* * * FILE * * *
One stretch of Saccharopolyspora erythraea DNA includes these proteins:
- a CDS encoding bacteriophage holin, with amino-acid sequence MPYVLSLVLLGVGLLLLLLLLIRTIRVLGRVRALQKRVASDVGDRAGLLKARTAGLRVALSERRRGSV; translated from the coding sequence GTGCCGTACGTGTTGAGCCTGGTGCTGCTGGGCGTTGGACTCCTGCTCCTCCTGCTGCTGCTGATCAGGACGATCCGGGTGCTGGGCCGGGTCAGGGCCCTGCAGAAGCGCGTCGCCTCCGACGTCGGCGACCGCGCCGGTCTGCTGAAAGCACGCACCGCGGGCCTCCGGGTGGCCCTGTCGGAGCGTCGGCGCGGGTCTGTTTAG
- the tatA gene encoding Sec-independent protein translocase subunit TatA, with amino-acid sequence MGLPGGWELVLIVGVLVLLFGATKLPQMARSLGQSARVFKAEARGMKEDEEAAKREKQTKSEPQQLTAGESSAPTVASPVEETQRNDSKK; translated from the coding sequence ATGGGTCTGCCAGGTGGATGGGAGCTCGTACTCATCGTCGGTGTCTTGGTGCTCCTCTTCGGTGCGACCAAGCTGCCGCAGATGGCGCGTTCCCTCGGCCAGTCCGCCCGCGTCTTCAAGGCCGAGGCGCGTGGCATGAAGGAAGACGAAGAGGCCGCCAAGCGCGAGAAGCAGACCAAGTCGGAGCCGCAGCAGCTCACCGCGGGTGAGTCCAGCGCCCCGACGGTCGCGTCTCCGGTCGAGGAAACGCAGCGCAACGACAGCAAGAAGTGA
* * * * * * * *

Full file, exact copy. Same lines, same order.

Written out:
One stretch of Saccharopolyspora erythraea DNA includes these proteins:
- a CDS encoding bacteriophage holin, with amino-acid sequence MPYVLSLVLLGVGLLLLLLLLIRTIRVLGRVRALQKRVASDVGDRAGLLKARTAGLRVALSERRRGSV; translated from the coding sequence GTGCCGTACGTGTTGAGCCTGGTGCTGCTGGGCGTTGGACTCCTGCTCCTCCTGCTGCTGCTGATCAGGACGATCCGGGTGCTGGGCCGGGTCAGGGCCCTGCAGAAGCGCGTCGCCTCCGACGTCGGCGACCGCGCCGGTCTGCTGAAAGCACGCACCGCGGGCCTCCGGGTGGCCCTGTCGGAGCGTCGGCGCGGGTCTGTTTAG
- the tatA gene encoding Sec-independent protein translocase subunit TatA, with amino-acid sequence MGLPGGWELVLIVGVLVLLFGATKLPQMARSLGQSARVFKAEARGMKEDEEAAKREKQTKSEPQQLTAGESSAPTVASPVEETQRNDSKK; translated from the coding sequence ATGGGTCTGCCAGGTGGATGGGAGCTCGTACTCATCGTCGGTGTCTTGGTGCTCCTCTTCGGTGCGACCAAGCTGCCGCAGATGGCGCGTTCCCTCGGCCAGTCCGCCCGCGTCTTCAAGGCCGAGGCGCGTGGCATGAAGGAAGACGAAGAGGCCGCCAAGCGCGAGAAGCAGACCAAGTCGGAGCCGCAGCAGCTCACCGCGGGTGAGTCCAGCGCCCCGACGGTCGCGTCTCCGGTCGAGGAAACGCAGCGCAACGACAGCAAGAAGTGA